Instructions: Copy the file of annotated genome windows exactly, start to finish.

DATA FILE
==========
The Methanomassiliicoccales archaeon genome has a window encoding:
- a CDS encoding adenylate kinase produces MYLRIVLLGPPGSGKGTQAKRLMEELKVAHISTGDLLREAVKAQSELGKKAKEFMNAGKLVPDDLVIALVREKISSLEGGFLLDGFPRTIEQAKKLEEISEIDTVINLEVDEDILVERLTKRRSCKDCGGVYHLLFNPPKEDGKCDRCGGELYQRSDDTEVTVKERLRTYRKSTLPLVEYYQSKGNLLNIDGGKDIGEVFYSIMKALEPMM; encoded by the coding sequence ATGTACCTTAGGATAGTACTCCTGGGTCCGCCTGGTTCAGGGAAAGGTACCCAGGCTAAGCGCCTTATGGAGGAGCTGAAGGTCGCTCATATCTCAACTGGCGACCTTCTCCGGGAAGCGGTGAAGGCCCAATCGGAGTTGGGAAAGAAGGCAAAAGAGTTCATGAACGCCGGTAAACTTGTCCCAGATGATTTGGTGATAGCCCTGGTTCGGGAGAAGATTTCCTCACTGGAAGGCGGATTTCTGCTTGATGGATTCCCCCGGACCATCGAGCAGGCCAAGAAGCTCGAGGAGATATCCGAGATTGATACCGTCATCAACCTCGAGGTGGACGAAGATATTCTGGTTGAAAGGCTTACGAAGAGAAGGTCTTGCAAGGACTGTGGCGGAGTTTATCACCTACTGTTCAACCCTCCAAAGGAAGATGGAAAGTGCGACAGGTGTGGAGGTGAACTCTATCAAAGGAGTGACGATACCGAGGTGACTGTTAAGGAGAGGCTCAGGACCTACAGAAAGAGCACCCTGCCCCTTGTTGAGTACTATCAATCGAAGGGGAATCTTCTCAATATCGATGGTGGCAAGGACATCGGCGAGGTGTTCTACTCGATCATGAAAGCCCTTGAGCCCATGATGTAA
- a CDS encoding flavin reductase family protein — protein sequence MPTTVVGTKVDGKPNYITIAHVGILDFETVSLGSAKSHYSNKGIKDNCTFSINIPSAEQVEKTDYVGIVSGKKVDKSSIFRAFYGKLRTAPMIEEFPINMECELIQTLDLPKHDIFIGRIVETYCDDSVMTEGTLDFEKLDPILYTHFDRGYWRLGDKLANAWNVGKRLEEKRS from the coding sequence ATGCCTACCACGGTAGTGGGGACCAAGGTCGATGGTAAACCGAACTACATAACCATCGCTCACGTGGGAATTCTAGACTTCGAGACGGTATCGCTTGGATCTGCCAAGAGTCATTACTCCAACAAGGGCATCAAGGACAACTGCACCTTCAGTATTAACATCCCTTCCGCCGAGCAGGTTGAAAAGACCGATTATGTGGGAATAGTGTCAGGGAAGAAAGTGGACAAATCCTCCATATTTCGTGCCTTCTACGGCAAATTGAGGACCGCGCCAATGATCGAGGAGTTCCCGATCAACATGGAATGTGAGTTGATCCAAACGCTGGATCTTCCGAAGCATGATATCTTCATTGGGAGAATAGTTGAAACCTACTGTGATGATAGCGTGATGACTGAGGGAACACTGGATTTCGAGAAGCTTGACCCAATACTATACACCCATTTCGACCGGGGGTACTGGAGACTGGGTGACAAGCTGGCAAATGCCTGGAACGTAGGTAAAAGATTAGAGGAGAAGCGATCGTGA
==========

The Methanomassiliicoccales archaeon genome has a window encoding:
- a CDS encoding adenylate kinase produces MYLRIVLLGPPGSGKGTQAKRLMEELKVAHISTGDLLREAVKAQSELGKKAKEFMNAGKLVPDDLVIALVREKISSLEGGFLLDGFPRTIEQAKKLEEISEIDTVINLEVDEDILVERLTKRRSCKDCGGVYHLLFNPPKEDGKCDRCGGELYQRSDDTEVTVKERLRTYRKSTLPLVEYYQSKGNLLNIDGGKDIGEVFYSIMKALEPMM; encoded by the coding sequence ATGTACCTTAGGATAGTACTCCTGGGTCCGCCTGGTTCAGGGAAAGGTACCCAGGCTAAGCGCCTTATGGAGGAGCTGAAGGTCGCTCATATCTCAACTGGCGACCTTCTCCGGGAAGCGGTGAAGGCCCAATCGGAGTTGGGAAAGAAGGCAAAAGAGTTCATGAACGCCGGTAAACTTGTCCCAGATGATTTGGTGATAGCCCTGGTTCGGGAGAAGATTTCCTCACTGGAAGGCGGATTTCTGCTTGATGGATTCCCCCGGACCATCGAGCAGGCCAAGAAGCTCGAGGAGATATCCGAGATTGATACCGTCATCAACCTCGAGGTGGACGAAGATATTCTGGTTGAAAGGCTTACGAAGAGAAGGTCTTGCAAGGACTGTGGCGGAGTTTATCACCTACTGTTCAACCCTCCAAAGGAAGATGGAAAGTGCGACAGGTGTGGAGGTGAACTCTATCAAAGGAGTGACGATACCGAGGTGACTGTTAAGGAGAGGCTCAGGACCTACAGAAAGAGCACCCTGCCCCTTGTTGAGTACTATCAATCGAAGGGGAATCTTCTCAATATCGATGGTGGCAAGGACATCGGCGAGGTGTTCTACTCGATCATGAAAGCCCTTGAGCCCATGATGTAA
- a CDS encoding flavin reductase family protein — protein sequence MPTTVVGTKVDGKPNYITIAHVGILDFETVSLGSAKSHYSNKGIKDNCTFSINIPSAEQVEKTDYVGIVSGKKVDKSSIFRAFYGKLRTAPMIEEFPINMECELIQTLDLPKHDIFIGRIVETYCDDSVMTEGTLDFEKLDPILYTHFDRGYWRLGDKLANAWNVGKRLEEKRS from the coding sequence ATGCCTACCACGGTAGTGGGGACCAAGGTCGATGGTAAACCGAACTACATAACCATCGCTCACGTGGGAATTCTAGACTTCGAGACGGTATCGCTTGGATCTGCCAAGAGTCATTACTCCAACAAGGGCATCAAGGACAACTGCACCTTCAGTATTAACATCCCTTCCGCCGAGCAGGTTGAAAAGACCGATTATGTGGGAATAGTGTCAGGGAAGAAAGTGGACAAATCCTCCATATTTCGTGCCTTCTACGGCAAATTGAGGACCGCGCCAATGATCGAGGAGTTCCCGATCAACATGGAATGTGAGTTGATCCAAACGCTGGATCTTCCGAAGCATGATATCTTCATTGGGAGAATAGTTGAAACCTACTGTGATGATAGCGTGATGACTGAGGGAACACTGGATTTCGAGAAGCTTGACCCAATACTATACACCCATTTCGACCGGGGGTACTGGAGACTGGGTGACAAGCTGGCAAATGCCTGGAACGTAGGTAAAAGATTAGAGGAGAAGCGATCGTGA